After an altercation between Javier and Sergio, Natalia develops an interest in Javier, since he’s the only one who’s actually not laughed at Sergio’s jokes. Javier is terrified of Sergio, but his infatuation for Natalia and wishes to see her safe are much stronger. Meanwhile, Natalia starts showing inner conflict between Javier’s genuine tenderness towards her and Sergio’s animal magnetism. Natalia starts teasing Javier and secretly going out with him. Sergio finds out. SHIT HITS THE FUCKING FAN.

Balada Triste de Trompeta is GRITTY. The movie is dark and gray, but explodes with color in scenes, and is beautifully shot and framed. I’ve seen some of De La Iglesia’s earlier movies, like Acción Mutante and El Día de La Bestia, and they were nowhere near as beautifully shot as this, the man has truly grown as a cinematographer. The movie also has some use of CG for some landscape shots, but it’s used ingeniously and during dark scenes, to make it as seamless as possible. Hollywood, take note. I was also VERY pleasantly surprised at the AWESOME makeup the leads get after their respective mutilations. My GOD do I ever love seeing practical effects on screen. The story is wonderfully written and paced, and has many elements of classic stories but with its own unique spin. If it resembles any story, it is Pagliacci, the classic opera by Ruggero Leoncavallo, only the roles of protagonist and antagonist are reversed: it’s the lover who’s the protagonist and the cuckolded spouse who’s the antagonist.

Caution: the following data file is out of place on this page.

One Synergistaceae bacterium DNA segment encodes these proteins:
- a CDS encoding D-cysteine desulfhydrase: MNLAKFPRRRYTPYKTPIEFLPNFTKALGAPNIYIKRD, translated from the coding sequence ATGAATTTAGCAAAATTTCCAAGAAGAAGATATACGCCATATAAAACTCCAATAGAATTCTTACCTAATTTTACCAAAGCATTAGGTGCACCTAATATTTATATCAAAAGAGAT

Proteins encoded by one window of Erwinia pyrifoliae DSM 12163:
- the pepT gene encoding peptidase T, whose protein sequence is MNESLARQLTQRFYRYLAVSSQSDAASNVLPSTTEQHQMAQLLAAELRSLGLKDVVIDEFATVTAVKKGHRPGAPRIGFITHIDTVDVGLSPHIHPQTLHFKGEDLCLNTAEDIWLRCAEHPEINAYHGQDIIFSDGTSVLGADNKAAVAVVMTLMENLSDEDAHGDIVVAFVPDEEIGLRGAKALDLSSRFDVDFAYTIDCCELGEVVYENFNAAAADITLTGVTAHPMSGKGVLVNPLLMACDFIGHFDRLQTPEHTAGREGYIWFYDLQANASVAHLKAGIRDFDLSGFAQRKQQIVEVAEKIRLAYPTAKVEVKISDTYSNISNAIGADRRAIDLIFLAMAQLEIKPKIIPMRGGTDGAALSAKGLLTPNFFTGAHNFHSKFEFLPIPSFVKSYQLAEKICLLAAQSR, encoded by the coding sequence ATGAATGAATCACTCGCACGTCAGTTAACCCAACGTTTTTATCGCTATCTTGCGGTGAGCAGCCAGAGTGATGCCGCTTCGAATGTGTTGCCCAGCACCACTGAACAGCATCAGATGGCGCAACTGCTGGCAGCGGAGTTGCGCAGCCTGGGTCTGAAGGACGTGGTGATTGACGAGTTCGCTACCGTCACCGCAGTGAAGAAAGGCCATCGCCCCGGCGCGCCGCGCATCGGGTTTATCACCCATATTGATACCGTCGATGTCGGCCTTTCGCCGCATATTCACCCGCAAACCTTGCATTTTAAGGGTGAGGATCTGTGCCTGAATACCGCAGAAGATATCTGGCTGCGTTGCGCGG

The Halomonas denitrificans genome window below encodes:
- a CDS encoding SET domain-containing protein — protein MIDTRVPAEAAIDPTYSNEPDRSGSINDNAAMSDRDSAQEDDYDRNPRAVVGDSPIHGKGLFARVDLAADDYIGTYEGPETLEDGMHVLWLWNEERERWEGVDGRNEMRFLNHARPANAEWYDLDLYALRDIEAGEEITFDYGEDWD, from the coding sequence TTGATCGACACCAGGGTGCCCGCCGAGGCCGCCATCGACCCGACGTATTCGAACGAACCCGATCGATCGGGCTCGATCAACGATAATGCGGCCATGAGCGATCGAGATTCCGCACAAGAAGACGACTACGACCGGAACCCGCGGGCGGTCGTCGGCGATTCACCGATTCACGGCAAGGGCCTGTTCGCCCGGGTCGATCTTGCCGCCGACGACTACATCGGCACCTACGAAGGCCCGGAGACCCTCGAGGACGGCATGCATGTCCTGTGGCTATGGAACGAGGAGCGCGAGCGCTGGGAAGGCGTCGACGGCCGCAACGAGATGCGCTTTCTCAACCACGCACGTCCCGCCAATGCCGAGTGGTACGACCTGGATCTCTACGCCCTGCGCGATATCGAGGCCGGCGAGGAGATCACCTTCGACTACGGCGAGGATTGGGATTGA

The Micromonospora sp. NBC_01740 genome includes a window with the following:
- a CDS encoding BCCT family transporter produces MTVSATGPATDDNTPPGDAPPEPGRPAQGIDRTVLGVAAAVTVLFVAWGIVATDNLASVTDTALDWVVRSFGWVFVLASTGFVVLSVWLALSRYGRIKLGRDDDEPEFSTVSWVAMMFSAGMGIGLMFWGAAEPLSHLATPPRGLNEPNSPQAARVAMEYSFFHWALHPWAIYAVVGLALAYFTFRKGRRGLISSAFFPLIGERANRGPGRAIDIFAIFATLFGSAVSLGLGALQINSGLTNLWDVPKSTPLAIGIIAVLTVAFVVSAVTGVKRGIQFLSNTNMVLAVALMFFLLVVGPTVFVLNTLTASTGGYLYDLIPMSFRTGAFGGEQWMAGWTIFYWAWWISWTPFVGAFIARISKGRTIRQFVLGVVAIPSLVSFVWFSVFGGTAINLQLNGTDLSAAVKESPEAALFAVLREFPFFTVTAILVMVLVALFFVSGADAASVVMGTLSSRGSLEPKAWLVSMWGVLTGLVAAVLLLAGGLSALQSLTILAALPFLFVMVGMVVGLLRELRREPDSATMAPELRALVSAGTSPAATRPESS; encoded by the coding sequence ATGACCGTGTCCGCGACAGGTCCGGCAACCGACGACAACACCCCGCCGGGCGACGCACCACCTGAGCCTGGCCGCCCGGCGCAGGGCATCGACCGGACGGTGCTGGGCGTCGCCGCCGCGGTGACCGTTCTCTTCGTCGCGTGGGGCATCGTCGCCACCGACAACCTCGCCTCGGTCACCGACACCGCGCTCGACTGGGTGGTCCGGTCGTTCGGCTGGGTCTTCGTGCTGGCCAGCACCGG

The performances in this film are AMAZING. Carlos Areces as Javier is sympathetic and likeable… initially. But when he goes nuts, hooooooly shit does he ever go off the deep end. It takes a good actor to convincingly play a fall into insanity, and Areces is awesome. Antonio De La Torre as Sergio is suitably terrifying. His character is not physically imposing, but he is a force of nature when in full raging asshole mode, really driving home how scary a guy can be just by having a bad attitude. He also has some moments that actually can make you sympathize with him, which is a hell of a feat. Carolina Bang… I needed a cold shower after watching this flick, because she is fucking S_E_X_Y. The woman exudes sex. She is seductive and intriguing, and has a talent to sexualize the most disgusting things. She actually made receiving a senseless beating seem like foreplay. She has probably the meatiest role in the film, since she not only needs to play a femme fatale, she also has to portray one whose antics violently backfire on her. Her character is the one that most changes during the course of the movie, and Bang delivers. The rest of the actors do great jobs in their roles, with Santiago Segura being a stand-out as Javier’s father. Segura’s already a veteran of Spanish film and black comedies in particular, but he plays a surprisingly serious and heartfelt role in this, when compared to his usually more goofy fare.

Balada Triste de Trompeta is not a feel-good movie. Of all the black comedies I’ve seen in my life, and I’ve seen many, this is one of the absolute darkest. However, you WILL feel damn good about seeing it, it’s a friggin’ masterpiece from start to end. The performances are great, the story is entertaining and never drags, it is gritty and darkly hilarious. A hell of a time.